One of the main reasons I retain a landline is because I can expect my power to go out few times a year. I also live in tornado country and with it, some severe thunderstorms (though it was a nasty ice storm that knocked the power out for four days this year).

If you don't worry about power outages, that's one thing you can tick off the list of why you might want it.

I also find it more comfortable using regular phones when it comes to chatting with people rather than with cellphones. If you're comfortable with your cellphone, strike another thing off the keep list.

Lastly, it simply does help to have an alternative for when you do forget to charge your phone and you don't want to be restrained to talking next to an outlet with the cellphone charged in.

With regard to your one pipe theory, that isn't necessarily true. Eventually your lines will separate and go to their separate nexuses, etc, and if one of those goes down, it doesn't mean the other is going down. I've often had my cable go down because some box three blocks away from me is going batty, but my phone line works fine. I've almost never had any problem with a land line.
posted by Atreides at 8:56 AM on April 18, 2009


i haven't had once since 2001. you just don't need one anymore unless you live in an area where cell phone coverage is spotty at best (like my parents do).
posted by misanthropicsarah at 9:08 AM on April 18, 2009


Note that any digital voice setup isn't really a landline. You may already not have the stated benefits of a true landline.
posted by gjc at 9:11 AM on April 18, 2009


You need a land line in case of power outages and severe emergencies. In fact you need a landline with at least one corded phone-- the old fashioned ones with the curly cord attaching the handset to the base. During power outages your cordless phones will not work, because the handset relies on an electrical outlet for its power. Sometimes during electrical outages, and often during weather or other emergencies either cell phone traffic gets too high for the networks to handle, or emergency services will simply take over the network. Your landline will not have this problem. If you live in a major city or a tornado/earthquake/hurricane zone, keep your landline as you are probably vulnerable to power outages.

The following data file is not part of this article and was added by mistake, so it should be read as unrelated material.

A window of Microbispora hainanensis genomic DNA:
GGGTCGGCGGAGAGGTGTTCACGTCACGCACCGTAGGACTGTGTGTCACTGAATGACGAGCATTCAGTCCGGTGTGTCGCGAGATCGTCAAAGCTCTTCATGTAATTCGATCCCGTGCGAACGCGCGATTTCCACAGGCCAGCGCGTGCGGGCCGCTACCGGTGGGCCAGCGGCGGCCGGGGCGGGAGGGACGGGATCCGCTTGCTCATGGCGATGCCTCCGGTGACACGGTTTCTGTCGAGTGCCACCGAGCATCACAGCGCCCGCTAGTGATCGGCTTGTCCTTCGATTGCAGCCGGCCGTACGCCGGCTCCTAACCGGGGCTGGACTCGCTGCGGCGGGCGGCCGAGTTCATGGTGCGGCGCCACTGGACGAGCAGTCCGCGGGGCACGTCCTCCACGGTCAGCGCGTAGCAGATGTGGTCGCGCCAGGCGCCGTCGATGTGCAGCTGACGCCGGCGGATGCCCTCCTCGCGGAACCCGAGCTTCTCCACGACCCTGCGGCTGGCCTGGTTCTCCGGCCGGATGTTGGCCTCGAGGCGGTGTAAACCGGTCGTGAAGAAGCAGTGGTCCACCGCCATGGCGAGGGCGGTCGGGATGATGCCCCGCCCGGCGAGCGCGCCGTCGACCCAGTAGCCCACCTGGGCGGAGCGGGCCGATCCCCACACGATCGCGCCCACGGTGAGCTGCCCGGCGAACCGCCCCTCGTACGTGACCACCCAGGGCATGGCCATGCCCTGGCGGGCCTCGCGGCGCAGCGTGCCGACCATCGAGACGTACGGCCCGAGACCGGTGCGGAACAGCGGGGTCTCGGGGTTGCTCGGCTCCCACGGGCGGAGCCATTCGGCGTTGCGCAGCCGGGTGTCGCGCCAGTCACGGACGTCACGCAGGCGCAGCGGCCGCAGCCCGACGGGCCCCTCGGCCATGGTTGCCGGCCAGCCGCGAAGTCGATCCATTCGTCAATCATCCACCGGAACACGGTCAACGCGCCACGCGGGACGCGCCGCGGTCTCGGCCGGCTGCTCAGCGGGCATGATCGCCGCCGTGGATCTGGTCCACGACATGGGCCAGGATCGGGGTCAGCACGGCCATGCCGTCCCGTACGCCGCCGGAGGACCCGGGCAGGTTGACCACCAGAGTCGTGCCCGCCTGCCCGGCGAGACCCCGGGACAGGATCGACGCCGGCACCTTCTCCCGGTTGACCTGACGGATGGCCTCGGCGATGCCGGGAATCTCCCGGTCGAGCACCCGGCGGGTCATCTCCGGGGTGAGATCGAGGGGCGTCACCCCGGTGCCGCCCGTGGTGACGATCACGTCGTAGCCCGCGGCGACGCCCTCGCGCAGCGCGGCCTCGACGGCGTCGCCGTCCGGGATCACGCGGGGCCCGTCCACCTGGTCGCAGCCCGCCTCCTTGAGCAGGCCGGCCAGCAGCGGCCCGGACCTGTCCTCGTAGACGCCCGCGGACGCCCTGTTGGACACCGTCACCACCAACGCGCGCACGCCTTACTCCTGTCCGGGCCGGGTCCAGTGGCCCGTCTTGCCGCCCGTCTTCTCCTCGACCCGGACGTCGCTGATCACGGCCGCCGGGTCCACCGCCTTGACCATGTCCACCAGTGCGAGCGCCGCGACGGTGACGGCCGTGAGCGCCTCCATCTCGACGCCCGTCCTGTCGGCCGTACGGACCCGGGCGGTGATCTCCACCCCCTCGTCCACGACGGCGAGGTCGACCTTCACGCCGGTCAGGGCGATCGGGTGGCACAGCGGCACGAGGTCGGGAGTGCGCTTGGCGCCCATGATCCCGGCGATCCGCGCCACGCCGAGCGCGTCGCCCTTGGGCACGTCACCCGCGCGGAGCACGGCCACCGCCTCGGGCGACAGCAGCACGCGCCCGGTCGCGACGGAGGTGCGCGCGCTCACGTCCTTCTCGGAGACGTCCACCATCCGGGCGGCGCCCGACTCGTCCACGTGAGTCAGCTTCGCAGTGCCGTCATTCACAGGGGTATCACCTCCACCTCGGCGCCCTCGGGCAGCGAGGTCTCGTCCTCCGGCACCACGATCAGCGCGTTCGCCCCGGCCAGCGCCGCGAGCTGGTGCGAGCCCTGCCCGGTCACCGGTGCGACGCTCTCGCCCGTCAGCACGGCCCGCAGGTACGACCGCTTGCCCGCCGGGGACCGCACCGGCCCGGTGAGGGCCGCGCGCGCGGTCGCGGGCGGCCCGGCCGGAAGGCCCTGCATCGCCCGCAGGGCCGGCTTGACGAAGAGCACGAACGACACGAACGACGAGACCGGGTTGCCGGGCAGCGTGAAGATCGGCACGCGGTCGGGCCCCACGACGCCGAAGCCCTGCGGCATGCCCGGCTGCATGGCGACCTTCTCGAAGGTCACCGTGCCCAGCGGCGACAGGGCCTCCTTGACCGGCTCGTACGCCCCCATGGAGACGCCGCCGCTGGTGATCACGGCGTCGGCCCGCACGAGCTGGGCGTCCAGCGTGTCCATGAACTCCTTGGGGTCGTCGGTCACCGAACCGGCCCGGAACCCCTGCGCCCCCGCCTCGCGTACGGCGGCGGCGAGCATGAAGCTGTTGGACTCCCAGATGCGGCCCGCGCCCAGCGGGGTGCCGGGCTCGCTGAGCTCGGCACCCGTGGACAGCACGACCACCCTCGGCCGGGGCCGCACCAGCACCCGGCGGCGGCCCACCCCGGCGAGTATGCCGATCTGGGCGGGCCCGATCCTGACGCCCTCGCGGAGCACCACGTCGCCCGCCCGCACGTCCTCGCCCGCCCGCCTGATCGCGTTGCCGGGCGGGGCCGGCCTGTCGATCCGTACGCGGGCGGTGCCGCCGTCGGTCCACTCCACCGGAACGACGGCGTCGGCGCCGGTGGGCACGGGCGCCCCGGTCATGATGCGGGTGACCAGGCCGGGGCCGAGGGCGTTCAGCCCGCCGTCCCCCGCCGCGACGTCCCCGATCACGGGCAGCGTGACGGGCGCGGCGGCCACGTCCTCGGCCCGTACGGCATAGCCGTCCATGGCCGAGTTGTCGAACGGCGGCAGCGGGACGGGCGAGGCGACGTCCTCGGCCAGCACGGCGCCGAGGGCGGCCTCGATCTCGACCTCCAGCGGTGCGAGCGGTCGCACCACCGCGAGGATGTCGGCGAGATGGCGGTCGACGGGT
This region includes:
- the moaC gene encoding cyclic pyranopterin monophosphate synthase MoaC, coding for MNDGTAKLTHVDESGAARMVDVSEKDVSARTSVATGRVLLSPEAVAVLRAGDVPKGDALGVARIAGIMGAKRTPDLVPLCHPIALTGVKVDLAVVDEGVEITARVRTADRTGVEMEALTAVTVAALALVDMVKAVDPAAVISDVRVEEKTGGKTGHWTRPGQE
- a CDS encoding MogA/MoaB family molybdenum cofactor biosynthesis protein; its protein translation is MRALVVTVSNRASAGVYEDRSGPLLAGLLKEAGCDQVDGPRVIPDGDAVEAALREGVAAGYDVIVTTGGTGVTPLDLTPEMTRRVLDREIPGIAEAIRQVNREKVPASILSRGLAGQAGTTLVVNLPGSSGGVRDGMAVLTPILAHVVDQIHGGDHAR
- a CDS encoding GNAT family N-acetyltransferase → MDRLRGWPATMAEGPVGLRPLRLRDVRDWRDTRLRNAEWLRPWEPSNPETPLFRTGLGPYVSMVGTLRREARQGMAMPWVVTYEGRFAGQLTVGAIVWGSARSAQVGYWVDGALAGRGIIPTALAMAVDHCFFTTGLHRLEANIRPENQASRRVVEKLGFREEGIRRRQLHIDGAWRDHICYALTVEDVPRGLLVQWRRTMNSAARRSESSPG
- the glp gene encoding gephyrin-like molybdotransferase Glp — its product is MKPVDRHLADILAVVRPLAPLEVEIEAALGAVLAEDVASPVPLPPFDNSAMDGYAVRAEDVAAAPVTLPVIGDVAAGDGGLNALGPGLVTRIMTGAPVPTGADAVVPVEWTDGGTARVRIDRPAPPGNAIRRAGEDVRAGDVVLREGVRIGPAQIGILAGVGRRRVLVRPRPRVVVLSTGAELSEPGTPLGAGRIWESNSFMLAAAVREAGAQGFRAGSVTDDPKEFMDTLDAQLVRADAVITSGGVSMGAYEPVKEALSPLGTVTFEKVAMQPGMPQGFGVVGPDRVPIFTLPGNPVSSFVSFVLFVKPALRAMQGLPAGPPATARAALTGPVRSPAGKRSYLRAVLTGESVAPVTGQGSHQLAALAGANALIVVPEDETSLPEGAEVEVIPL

These exigencies are admittedly rare, but I've been without phone service during enough power outages to find the $18 per month needed to keep my landline worth it. (No line service, no long distance, never use it during high usage/cost periods like office hours.)
posted by nax at 9:12 AM on April 18, 2009 [1 favorite]


So it seems to me that if we needed a landline and the internet was down, our landline would be too.

I have digital phone+cable internet as well and when I lose power, I lose my phone as well. Snowstorms in the winter, thunderstorms in the summer. But I like the unlimited US+Canada calling plan. The sound quality is similar to a cell phone though, not nearly as good as my old real landline from MaBell.
posted by TWinbrook8 at 9:13 AM on April 18, 2009


Nthing the idea that landlines are useful mainly in power outage/blackout conditions. The 2003 Blackout comes to mind as the event that seemed to have brought that difference to public attention. With days sans power, a lot of people couldn't contact anyone...

Also agreeing with people who comment that some 9-1-1 services don't accept incoming cell calls, although this might be changing. I remember officials complaining about people's cells autodialing by accident all the time; it really clogs up the tubes. (And who puts 9-1-1 on autodial anyway??)

I happen to live in an area with a lot of stormy weather and tornadoes, so I personally stick with a landline and my cell because we get brownouts and blackouts all the time. Otherwise, I'd have at least one or two spare and fully charged cell batteries.
posted by Ky at 9:18 AM on April 18, 2009


After Katrina, I couldn't get a hold of anyone down in southern Mississippi and eastern Louisiana where my family lived. But the first service to return was landlines. About a month before cell service. And yes, it required a wired phone because it was also available before electricity. So for that reason, I still keep our landline. It probably isn't rational, but it is informed by experience. And over a week of some rather intense anxiety.
posted by Toekneesan at 9:37 AM on April 18, 2009


There's one thing to miss about landlines (as in the ubiquity of landlines in general) is that it means the end of household to household socializing. Friends of a couple or a family can't call the couple or family and invite them to dinner or ask to come over or just call and see how they are. Instead, they have to pick one member of the household to call. Ditto for calls about kids (though I assume you don't have any). Teachers, principles, doctors, etc. can't call the house and speak to whichever parent answers, they have to pick a parent to call (and guess which they're likely to choose.).

Even in the days before cell phones women did most of the work of managing social calanders and maintaining ties to kin and friends of the family. I have to imagine that the gender gap in net-work will only widen as landlines disappear.

Of course, this may not necessarily speak to whether or not you need a landline, especially if you've just given everyone your cell numbers and nobody calls your landline anyway, but it's still worth thinking about.